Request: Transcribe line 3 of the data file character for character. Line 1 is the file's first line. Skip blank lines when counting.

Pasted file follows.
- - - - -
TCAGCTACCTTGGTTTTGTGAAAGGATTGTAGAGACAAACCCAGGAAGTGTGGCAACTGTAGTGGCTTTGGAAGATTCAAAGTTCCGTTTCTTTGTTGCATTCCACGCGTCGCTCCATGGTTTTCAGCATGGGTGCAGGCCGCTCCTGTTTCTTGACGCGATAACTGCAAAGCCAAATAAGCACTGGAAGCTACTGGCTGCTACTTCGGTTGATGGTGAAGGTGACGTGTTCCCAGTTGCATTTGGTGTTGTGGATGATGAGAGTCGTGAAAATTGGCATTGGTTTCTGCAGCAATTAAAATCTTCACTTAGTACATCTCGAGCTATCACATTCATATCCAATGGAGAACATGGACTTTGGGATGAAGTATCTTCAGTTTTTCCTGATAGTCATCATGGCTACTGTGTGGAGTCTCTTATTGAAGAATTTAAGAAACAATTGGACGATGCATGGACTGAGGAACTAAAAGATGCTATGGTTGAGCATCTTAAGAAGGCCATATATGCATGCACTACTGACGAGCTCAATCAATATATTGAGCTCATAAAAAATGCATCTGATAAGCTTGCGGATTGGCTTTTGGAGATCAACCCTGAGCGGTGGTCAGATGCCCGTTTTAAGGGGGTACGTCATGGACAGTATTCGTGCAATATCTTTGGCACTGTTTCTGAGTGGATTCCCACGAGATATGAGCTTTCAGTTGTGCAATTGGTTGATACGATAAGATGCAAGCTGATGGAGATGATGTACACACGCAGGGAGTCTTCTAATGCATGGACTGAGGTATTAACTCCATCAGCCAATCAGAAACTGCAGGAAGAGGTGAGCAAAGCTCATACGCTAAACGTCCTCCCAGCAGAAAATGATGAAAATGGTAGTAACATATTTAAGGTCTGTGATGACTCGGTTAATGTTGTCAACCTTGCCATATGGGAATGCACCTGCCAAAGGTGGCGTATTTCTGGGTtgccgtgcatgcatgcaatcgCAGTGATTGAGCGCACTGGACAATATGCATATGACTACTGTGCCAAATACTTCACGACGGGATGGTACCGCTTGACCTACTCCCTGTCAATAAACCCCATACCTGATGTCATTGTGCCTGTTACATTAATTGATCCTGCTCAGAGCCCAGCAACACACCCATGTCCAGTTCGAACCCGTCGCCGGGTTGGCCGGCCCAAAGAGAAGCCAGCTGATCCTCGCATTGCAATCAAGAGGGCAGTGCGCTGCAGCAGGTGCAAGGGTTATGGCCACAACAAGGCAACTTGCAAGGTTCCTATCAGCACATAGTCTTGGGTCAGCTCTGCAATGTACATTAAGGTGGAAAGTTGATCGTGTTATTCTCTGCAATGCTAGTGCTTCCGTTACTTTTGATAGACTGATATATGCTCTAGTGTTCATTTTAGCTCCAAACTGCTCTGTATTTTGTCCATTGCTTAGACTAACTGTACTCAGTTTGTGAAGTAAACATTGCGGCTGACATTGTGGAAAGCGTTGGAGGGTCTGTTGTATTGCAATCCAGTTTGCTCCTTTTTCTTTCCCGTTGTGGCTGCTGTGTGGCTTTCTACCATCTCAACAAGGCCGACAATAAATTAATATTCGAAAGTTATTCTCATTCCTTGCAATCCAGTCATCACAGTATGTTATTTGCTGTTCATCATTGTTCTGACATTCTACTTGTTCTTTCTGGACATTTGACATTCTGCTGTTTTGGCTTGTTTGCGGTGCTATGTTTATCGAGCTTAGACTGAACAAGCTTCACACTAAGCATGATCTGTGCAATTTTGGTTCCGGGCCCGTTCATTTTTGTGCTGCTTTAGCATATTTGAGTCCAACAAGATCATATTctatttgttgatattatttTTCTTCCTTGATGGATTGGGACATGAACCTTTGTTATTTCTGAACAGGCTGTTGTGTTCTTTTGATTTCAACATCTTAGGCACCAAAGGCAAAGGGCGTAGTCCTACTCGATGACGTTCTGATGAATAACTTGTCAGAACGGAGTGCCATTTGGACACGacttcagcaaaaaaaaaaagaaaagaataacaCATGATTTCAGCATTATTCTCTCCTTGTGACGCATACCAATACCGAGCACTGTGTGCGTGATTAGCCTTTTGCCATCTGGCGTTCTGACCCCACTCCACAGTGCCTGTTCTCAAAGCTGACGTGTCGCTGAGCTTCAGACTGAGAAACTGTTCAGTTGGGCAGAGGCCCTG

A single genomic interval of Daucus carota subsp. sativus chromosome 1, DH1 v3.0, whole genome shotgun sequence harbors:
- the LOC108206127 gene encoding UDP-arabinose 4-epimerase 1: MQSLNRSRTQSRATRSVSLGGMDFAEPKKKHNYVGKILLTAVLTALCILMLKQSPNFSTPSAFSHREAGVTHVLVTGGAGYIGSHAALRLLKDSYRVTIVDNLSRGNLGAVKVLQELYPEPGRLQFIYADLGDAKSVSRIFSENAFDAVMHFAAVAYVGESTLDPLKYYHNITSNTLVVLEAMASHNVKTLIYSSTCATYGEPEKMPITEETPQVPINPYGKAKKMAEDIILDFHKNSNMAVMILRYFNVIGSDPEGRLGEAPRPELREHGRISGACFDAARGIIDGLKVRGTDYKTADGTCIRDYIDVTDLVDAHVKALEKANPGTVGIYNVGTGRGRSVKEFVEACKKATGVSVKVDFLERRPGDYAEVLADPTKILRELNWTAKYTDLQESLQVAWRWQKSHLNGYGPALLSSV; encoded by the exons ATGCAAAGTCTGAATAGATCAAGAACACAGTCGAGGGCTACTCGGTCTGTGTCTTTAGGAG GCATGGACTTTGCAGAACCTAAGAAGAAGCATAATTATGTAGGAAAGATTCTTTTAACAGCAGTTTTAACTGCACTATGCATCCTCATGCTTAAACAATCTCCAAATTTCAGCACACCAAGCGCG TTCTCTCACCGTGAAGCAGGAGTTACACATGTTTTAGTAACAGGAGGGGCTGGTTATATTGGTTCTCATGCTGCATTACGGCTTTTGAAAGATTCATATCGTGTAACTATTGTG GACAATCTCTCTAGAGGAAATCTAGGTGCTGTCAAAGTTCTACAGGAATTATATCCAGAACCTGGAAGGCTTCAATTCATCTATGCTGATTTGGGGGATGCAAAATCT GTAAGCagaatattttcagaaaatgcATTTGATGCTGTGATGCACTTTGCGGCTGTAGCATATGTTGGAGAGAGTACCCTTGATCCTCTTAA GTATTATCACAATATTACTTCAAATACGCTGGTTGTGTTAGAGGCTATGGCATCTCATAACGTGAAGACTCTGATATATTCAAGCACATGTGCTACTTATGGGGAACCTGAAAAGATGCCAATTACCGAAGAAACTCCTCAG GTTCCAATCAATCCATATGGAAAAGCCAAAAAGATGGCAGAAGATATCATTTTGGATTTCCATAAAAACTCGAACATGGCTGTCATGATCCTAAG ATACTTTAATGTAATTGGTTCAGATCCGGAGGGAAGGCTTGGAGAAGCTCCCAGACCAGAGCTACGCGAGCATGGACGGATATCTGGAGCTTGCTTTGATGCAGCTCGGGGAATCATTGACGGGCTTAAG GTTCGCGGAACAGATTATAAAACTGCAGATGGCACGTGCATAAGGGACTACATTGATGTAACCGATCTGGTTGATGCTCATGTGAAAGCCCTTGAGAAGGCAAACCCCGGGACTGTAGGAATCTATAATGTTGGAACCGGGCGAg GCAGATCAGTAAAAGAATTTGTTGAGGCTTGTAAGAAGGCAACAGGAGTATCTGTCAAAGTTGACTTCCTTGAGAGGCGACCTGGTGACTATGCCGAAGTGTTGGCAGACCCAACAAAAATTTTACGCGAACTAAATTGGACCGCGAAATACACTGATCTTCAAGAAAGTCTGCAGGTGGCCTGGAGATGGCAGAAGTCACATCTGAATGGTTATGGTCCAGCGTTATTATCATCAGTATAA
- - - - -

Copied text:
- the LOC108206127 gene encoding UDP-arabinose 4-epimerase 1: MQSLNRSRTQSRATRSVSLGGMDFAEPKKKHNYVGKILLTAVLTALCILMLKQSPNFSTPSAFSHREAGVTHVLVTGGAGYIGSHAALRLLKDSYRVTIVDNLSRGNLGAVKVLQELYPEPGRLQFIYADLGDAKSVSRIFSENAFDAVMHFAAVAYVGESTLDPLKYYHNITSNTLVVLEAMASHNVKTLIYSSTCATYGEPEKMPITEETPQVPINPYGKAKKMAEDIILDFHKNSNMAVMILRYFNVIGSDPEGRLGEAPRPELREHGRISGACFDAARGIIDGLKVRGTDYKTADGTCIRDYIDVTDLVDAHVKALEKANPGTVGIYNVGTGRGRSVKEFVEACKKATGVSVKVDFLERRPGDYAEVLADPTKILRELNWTAKYTDLQESLQVAWRWQKSHLNGYGPALLSSV; encoded by the exons ATGCAAAGTCTGAATAGATCAAGAACACAGTCGAGGGCTACTCGGTCTGTGTCTTTAGGAG GCATGGACTTTGCAGAACCTAAGAAGAAGCATAATTATGTAGGAAAGATTCTTTTAACAGCAGTTTTAACTGCACTATGCATCCTCATGCTTAAACAATCTCCAAATTTCAGCACACCAAGCGCG TTCTCTCACCGTGAAGCAGGAGTTACACATGTTTTAGTAACAGGAGGGGCTGGTTATATTGGTTCTCATGCTGCATTACGGCTTTTGAAAGATTCATATCGTGTAACTATTGTG GACAATCTCTCTAGAGGAAATCTAGGTGCTGTCAAAGTTCTACAGGAATTATATCCAGAACCTGGAAGGCTTCAATTCATCTATGCTGATTTGGGGGATGCAAAATCT GTAAGCagaatattttcagaaaatgcATTTGATGCTGTGATGCACTTTGCGGCTGTAGCATATGTTGGAGAGAGTACCCTTGATCCTCTTAA GTATTATCACAATATTACTTCAAATACGCTGGTTGTGTTAGAGGCTATGGCATCTCATAACGTGAAGACTCTGATATATTCAAGCACATGTGCTACTTATGGGGAACCTGAAAAGATGCCAATTACCGAAGAAACTCCTCAG GTTCCAATCAATCCATATGGAAAAGCCAAAAAGATGGCAGAAGATATCATTTTGGATTTCCATAAAAACTCGAACATGGCTGTCATGATCCTAAG ATACTTTAATGTAATTGGTTCAGATCCGGAGGGAAGGCTTGGAGAAGCTCCCAGACCAGAGCTACGCGAGCATGGACGGATATCTGGAGCTTGCTTTGATGCAGCTCGGGGAATCATTGACGGGCTTAAG GTTCGCGGAACAGATTATAAAACTGCAGATGGCACGTGCATAAGGGACTACATTGATGTAACCGATCTGGTTGATGCTCATGTGAAAGCCCTTGAGAAGGCAAACCCCGGGACTGTAGGAATCTATAATGTTGGAACCGGGCGAg GCAGATCAGTAAAAGAATTTGTTGAGGCTTGTAAGAAGGCAACAGGAGTATCTGTCAAAGTTGACTTCCTTGAGAGGCGACCTGGTGACTATGCCGAAGTGTTGGCAGACCCAACAAAAATTTTACGCGAACTAAATTGGACCGCGAAATACACTGATCTTCAAGAAAGTCTGCAGGTGGCCTGGAGATGGCAGAAGTCACATCTGAATGGTTATGGTCCAGCGTTATTATCATCAGTATAA